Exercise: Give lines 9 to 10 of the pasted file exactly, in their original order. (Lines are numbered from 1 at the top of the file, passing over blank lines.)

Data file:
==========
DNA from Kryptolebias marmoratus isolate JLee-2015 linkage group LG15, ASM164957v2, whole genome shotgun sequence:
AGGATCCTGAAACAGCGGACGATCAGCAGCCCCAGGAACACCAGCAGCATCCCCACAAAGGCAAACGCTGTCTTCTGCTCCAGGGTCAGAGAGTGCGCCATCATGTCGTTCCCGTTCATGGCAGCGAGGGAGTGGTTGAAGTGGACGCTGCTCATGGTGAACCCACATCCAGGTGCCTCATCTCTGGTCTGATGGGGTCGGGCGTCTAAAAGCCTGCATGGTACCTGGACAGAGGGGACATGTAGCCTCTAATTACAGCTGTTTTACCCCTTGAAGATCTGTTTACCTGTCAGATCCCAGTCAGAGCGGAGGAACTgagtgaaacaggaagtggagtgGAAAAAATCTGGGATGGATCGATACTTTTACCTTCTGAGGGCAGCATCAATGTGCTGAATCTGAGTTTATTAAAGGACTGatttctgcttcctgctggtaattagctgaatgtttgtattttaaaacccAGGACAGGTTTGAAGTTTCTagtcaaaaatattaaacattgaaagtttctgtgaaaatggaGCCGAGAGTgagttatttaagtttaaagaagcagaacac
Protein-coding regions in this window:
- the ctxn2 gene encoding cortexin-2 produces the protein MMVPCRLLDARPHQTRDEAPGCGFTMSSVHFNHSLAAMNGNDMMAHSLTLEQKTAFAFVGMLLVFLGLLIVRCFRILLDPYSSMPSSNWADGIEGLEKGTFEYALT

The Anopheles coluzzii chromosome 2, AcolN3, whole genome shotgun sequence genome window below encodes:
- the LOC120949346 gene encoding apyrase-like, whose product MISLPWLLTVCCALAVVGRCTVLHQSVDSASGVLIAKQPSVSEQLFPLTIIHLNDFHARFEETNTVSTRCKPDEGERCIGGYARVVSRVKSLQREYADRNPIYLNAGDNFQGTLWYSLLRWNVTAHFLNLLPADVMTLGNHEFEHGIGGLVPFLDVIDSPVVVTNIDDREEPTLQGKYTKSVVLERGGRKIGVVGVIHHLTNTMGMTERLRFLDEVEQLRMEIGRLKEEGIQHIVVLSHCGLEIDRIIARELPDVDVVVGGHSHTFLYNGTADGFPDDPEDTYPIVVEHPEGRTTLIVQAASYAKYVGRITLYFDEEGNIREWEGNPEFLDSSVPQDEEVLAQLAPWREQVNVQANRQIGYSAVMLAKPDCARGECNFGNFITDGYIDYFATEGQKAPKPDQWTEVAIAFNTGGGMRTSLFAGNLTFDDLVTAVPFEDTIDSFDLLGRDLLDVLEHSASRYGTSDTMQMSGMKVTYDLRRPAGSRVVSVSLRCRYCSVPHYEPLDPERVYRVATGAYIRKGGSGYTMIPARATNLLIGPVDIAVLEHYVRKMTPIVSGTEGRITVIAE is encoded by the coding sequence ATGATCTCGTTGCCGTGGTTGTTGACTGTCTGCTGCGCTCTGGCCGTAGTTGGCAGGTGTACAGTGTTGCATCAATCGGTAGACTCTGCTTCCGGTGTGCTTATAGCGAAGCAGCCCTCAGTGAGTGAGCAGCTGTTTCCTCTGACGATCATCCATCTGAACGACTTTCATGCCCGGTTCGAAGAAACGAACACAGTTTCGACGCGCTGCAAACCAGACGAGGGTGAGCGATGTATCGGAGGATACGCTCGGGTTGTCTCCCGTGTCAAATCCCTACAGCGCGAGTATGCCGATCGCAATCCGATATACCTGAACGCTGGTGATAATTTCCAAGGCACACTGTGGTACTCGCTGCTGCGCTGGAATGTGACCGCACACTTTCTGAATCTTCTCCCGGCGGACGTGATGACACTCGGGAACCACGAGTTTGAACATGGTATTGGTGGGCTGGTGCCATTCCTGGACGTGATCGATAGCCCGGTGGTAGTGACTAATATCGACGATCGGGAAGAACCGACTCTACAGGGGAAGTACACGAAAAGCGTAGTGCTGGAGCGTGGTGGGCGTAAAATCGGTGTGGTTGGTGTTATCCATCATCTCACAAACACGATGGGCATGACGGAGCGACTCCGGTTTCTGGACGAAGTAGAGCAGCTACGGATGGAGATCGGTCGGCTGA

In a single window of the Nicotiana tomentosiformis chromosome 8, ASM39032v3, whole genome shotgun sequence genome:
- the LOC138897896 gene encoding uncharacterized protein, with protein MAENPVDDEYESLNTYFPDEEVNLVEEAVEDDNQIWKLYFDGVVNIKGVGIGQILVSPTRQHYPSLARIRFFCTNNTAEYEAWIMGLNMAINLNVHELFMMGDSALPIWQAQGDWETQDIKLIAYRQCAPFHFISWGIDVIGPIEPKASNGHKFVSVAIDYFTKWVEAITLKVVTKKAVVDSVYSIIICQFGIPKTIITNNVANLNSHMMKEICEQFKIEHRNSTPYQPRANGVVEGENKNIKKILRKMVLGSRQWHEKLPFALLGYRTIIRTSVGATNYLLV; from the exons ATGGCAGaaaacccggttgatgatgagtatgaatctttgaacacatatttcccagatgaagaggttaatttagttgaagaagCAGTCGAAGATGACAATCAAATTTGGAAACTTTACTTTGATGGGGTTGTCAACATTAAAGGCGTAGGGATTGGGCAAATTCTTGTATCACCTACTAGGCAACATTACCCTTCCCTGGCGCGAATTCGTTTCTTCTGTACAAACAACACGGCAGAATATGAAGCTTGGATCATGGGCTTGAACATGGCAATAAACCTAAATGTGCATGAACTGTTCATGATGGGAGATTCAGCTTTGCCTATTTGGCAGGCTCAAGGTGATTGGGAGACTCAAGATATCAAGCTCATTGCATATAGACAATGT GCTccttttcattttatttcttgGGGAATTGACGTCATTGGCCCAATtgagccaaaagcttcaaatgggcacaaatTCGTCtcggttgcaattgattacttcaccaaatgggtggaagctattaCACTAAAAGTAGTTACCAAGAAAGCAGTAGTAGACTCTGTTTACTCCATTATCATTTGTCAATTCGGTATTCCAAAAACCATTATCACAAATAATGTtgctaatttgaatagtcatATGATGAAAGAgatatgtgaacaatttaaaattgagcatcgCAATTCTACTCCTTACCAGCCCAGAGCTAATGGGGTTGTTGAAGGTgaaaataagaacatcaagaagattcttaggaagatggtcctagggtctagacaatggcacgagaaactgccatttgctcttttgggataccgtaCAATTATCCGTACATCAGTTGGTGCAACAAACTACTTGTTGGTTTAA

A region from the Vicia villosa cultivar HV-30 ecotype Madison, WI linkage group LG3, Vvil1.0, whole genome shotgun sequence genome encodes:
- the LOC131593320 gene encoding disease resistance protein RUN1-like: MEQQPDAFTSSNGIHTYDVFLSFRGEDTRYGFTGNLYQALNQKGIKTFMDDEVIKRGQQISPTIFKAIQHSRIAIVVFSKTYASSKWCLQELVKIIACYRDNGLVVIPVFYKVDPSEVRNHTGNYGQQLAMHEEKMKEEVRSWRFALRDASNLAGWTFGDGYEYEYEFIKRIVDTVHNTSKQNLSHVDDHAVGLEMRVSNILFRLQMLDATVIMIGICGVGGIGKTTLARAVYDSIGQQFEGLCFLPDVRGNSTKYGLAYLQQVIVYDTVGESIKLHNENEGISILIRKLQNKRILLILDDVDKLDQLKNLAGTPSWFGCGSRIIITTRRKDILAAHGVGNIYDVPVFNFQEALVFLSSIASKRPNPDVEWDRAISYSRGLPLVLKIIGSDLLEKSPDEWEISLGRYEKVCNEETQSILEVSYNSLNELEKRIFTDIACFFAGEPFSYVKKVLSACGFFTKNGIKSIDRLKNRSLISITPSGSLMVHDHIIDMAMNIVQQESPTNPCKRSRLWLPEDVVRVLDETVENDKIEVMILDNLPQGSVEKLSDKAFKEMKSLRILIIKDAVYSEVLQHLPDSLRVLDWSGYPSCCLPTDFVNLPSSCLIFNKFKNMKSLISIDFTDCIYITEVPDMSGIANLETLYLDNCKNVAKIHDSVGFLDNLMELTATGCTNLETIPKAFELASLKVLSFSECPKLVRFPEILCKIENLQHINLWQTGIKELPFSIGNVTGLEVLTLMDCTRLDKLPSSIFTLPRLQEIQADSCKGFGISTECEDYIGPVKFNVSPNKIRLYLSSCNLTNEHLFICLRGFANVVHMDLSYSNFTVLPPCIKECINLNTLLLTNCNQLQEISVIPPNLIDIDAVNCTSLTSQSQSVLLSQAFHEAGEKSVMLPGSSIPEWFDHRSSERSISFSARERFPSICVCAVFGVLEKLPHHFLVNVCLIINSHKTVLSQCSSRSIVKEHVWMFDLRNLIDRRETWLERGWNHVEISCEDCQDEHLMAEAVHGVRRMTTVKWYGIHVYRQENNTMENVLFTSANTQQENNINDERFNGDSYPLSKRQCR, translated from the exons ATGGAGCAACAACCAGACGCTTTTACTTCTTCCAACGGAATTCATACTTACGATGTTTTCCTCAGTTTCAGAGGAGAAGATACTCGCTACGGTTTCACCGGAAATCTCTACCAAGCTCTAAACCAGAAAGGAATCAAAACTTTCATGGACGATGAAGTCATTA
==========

A region from the Vicia villosa cultivar HV-30 ecotype Madison, WI linkage group LG3, Vvil1.0, whole genome shotgun sequence genome encodes:
- the LOC131593320 gene encoding disease resistance protein RUN1-like: MEQQPDAFTSSNGIHTYDVFLSFRGEDTRYGFTGNLYQALNQKGIKTFMDDEVIKRGQQISPTIFKAIQHSRIAIVVFSKTYASSKWCLQELVKIIACYRDNGLVVIPVFYKVDPSEVRNHTGNYGQQLAMHEEKMKEEVRSWRFALRDASNLAGWTFGDGYEYEYEFIKRIVDTVHNTSKQNLSHVDDHAVGLEMRVSNILFRLQMLDATVIMIGICGVGGIGKTTLARAVYDSIGQQFEGLCFLPDVRGNSTKYGLAYLQQVIVYDTVGESIKLHNENEGISILIRKLQNKRILLILDDVDKLDQLKNLAGTPSWFGCGSRIIITTRRKDILAAHGVGNIYDVPVFNFQEALVFLSSIASKRPNPDVEWDRAISYSRGLPLVLKIIGSDLLEKSPDEWEISLGRYEKVCNEETQSILEVSYNSLNELEKRIFTDIACFFAGEPFSYVKKVLSACGFFTKNGIKSIDRLKNRSLISITPSGSLMVHDHIIDMAMNIVQQESPTNPCKRSRLWLPEDVVRVLDETVENDKIEVMILDNLPQGSVEKLSDKAFKEMKSLRILIIKDAVYSEVLQHLPDSLRVLDWSGYPSCCLPTDFVNLPSSCLIFNKFKNMKSLISIDFTDCIYITEVPDMSGIANLETLYLDNCKNVAKIHDSVGFLDNLMELTATGCTNLETIPKAFELASLKVLSFSECPKLVRFPEILCKIENLQHINLWQTGIKELPFSIGNVTGLEVLTLMDCTRLDKLPSSIFTLPRLQEIQADSCKGFGISTECEDYIGPVKFNVSPNKIRLYLSSCNLTNEHLFICLRGFANVVHMDLSYSNFTVLPPCIKECINLNTLLLTNCNQLQEISVIPPNLIDIDAVNCTSLTSQSQSVLLSQAFHEAGEKSVMLPGSSIPEWFDHRSSERSISFSARERFPSICVCAVFGVLEKLPHHFLVNVCLIINSHKTVLSQCSSRSIVKEHVWMFDLRNLIDRRETWLERGWNHVEISCEDCQDEHLMAEAVHGVRRMTTVKWYGIHVYRQENNTMENVLFTSANTQQENNINDERFNGDSYPLSKRQCR, translated from the exons ATGGAGCAACAACCAGACGCTTTTACTTCTTCCAACGGAATTCATACTTACGATGTTTTCCTCAGTTTCAGAGGAGAAGATACTCGCTACGGTTTCACCGGAAATCTCTACCAAGCTCTAAACCAGAAAGGAATCAAAACTTTCATGGACGATGAAGTCATTA